10 2020-07-01 21:15

Bro "science" is so retarded.

11 2020-07-14 21:01

> 10

That's fine. I'm retarded. You are much cooler than a simple Bro, anon.

12 2020-07-15 01:41

>>1
You shouldn't feel guilty to exist.

13 2020-07-16 07:46

>>1

Can you do anything about it? Does not seem like it. So you can either get depressed about it or simply use your time on something more pleasant.

Regarding being bad at stuff: So what? On one hand you are surely not getting better if you avoid it and on the other considering a considerable portion of humanity lacks a second braincell it's not like you are going to stick out in a negative way as long as you are just bad or even mediocre.

Only the anime i am not sure about. Is this really how you want to spend your day? Looking at stories about exaggerated characters whose life is full of meaning? If you keep your mental distance fine but i figure it might give you some wrong expectations. 99.99999% of this planets population isn't heroes or important or anything and they never will be. Still it's perfectly OK.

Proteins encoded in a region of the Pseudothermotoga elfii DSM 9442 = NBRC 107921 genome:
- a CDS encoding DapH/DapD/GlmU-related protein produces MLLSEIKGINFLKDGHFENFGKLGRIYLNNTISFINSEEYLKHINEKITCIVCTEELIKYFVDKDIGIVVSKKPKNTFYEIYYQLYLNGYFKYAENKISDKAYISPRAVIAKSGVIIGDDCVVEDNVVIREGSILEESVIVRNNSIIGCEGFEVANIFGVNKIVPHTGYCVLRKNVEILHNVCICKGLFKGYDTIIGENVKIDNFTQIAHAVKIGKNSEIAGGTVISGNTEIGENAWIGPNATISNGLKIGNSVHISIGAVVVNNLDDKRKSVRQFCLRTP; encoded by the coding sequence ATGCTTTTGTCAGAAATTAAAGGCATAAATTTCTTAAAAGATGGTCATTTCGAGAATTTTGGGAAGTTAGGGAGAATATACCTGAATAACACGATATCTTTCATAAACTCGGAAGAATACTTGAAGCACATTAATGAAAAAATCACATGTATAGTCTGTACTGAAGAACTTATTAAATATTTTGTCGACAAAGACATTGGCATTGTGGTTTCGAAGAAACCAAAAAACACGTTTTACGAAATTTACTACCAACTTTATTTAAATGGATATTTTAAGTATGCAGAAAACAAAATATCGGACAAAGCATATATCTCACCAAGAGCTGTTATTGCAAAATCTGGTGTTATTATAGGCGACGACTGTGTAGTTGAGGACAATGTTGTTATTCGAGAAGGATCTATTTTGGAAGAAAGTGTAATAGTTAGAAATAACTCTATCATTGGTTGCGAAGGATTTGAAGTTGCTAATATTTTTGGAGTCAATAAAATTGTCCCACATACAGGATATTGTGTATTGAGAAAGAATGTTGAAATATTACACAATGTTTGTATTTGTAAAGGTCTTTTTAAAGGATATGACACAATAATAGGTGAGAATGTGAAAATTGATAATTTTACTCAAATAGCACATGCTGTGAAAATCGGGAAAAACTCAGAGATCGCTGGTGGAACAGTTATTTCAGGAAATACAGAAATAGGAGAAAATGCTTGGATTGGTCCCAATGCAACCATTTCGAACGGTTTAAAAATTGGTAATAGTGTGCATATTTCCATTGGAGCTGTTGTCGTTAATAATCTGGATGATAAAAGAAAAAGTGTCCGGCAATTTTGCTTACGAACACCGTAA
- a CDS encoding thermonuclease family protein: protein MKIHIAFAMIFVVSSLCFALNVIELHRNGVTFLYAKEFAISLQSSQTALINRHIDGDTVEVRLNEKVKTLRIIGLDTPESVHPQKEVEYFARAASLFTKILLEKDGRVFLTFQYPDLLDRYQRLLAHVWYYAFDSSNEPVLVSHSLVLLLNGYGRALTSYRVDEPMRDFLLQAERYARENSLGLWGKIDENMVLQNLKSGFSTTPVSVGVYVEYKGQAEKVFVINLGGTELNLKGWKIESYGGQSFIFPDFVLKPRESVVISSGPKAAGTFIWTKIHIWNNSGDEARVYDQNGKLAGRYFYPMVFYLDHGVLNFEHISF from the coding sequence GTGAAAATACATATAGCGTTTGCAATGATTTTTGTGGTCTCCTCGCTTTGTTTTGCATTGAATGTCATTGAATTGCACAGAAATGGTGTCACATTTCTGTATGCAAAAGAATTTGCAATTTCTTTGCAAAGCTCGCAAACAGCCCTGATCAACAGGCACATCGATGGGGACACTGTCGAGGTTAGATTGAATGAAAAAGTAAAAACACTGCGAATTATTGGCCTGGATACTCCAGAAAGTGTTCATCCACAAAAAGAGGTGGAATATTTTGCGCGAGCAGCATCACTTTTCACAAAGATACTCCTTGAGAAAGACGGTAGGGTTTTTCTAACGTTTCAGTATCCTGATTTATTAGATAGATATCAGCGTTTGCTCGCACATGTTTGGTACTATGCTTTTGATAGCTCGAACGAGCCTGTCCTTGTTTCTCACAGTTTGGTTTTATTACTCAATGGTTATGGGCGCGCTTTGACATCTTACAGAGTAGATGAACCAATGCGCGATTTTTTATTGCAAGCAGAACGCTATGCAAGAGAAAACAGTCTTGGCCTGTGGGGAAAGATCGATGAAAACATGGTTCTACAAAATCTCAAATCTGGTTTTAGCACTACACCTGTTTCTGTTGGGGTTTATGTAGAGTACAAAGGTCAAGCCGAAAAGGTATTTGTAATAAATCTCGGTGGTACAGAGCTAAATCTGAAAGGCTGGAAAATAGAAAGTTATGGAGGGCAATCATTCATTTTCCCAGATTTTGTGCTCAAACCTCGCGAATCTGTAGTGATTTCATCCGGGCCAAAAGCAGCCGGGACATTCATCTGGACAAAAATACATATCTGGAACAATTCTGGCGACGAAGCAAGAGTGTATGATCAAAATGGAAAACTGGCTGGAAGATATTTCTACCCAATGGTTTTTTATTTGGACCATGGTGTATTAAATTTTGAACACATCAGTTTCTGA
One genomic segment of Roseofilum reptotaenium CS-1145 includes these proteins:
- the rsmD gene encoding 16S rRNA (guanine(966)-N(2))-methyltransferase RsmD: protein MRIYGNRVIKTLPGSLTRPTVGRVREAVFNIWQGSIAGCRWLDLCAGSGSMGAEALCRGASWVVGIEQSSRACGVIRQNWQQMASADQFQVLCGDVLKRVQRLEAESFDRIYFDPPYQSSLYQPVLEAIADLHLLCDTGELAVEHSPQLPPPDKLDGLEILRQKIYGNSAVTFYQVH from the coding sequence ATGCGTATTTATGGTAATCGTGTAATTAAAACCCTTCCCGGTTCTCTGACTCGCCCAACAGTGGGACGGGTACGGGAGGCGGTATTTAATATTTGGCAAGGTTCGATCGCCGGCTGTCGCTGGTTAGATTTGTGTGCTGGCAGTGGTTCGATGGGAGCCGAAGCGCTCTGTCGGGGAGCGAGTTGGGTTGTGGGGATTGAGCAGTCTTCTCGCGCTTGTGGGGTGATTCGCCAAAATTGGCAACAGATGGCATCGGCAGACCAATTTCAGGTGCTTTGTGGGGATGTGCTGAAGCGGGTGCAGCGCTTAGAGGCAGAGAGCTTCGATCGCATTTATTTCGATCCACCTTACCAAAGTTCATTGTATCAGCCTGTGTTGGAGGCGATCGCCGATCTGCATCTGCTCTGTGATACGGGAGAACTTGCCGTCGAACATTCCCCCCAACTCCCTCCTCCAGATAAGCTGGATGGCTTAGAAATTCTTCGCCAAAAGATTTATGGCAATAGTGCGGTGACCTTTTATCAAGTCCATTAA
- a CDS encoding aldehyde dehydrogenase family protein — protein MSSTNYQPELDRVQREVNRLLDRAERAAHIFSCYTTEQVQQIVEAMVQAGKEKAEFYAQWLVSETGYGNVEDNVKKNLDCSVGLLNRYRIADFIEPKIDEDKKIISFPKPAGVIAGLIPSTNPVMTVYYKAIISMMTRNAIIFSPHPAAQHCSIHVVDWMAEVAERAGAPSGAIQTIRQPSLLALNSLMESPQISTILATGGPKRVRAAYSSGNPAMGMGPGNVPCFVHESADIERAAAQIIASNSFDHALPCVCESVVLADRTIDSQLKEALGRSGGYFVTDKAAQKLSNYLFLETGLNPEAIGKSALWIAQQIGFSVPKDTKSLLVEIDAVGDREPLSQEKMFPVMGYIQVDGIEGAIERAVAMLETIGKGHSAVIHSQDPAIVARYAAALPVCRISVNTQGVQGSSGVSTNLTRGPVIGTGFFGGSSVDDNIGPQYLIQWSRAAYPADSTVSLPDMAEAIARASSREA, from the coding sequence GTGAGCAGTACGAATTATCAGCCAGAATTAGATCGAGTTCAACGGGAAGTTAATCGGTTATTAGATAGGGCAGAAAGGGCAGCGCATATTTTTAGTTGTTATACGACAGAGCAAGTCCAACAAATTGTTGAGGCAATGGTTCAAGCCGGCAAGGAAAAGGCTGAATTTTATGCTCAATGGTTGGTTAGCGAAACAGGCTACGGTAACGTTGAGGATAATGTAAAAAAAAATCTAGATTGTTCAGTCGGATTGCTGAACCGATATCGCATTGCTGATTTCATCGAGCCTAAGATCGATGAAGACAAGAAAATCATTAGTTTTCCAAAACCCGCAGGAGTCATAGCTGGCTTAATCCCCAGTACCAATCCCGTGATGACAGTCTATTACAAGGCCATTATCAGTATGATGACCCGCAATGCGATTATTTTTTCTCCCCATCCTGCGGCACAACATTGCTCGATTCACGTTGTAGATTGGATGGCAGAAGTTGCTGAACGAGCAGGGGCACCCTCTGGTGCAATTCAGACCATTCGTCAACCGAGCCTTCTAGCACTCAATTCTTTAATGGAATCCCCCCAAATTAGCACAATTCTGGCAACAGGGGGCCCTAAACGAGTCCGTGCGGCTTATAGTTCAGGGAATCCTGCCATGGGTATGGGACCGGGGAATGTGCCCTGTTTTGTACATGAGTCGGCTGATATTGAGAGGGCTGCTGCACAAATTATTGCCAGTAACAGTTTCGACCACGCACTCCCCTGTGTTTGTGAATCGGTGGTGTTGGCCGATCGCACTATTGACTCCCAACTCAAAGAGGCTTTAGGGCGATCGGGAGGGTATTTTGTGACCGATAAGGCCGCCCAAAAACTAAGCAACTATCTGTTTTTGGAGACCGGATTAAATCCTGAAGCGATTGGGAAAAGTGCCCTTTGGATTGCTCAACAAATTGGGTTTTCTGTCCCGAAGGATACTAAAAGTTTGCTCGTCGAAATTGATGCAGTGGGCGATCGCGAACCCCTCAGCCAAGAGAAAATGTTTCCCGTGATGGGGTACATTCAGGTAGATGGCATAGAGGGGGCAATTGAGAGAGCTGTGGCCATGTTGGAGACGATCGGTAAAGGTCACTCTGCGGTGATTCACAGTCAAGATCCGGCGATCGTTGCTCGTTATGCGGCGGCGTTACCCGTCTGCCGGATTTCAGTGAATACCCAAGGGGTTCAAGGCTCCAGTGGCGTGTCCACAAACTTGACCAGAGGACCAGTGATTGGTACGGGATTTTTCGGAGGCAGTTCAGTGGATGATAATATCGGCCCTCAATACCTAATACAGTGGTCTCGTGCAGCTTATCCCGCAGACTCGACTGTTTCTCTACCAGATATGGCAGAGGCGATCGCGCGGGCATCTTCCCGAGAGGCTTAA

14 2020-07-16 22:02

>>13

Can you do anything about it? [...] more pleasant.

I'm not getting depressed about it and ruining myself over time. I did/do choose to improve myself over time as much as I can. I also asked for advice here and followed some and trying to follow rest of the tips I see helped me. I would say that that anyone *really* willing to fix this situation would choose to give it more time and energy even if it all feels useless and meaningless.

I picked a book in each subject I felt horribly bad at and following through some of them and giving them proper attention. For the things that I had stated I am average or good at e.g., programming, I found that questioning everything I know before I'm about to use it to be very useful, even if it's only just opening the Wikipedia page and reading about the concept e.g., What is testing? Why do I write tests in this particular way? This proved to be quite efficient too.

on the other considering a considerable portion of humanity lacks a second braincell [...] you are just bad or even mediocre.

I would you to elaborate this part please. Is it really enough? Is really satisfying to simply rely on the "fact" that a considerable portion of humanity lacks a second braincell? Why can't one be better if they so wish, even wish desperately? As far as I know, there isn't a strict rule limiting how you can know *assuming* you even know how much you want to know.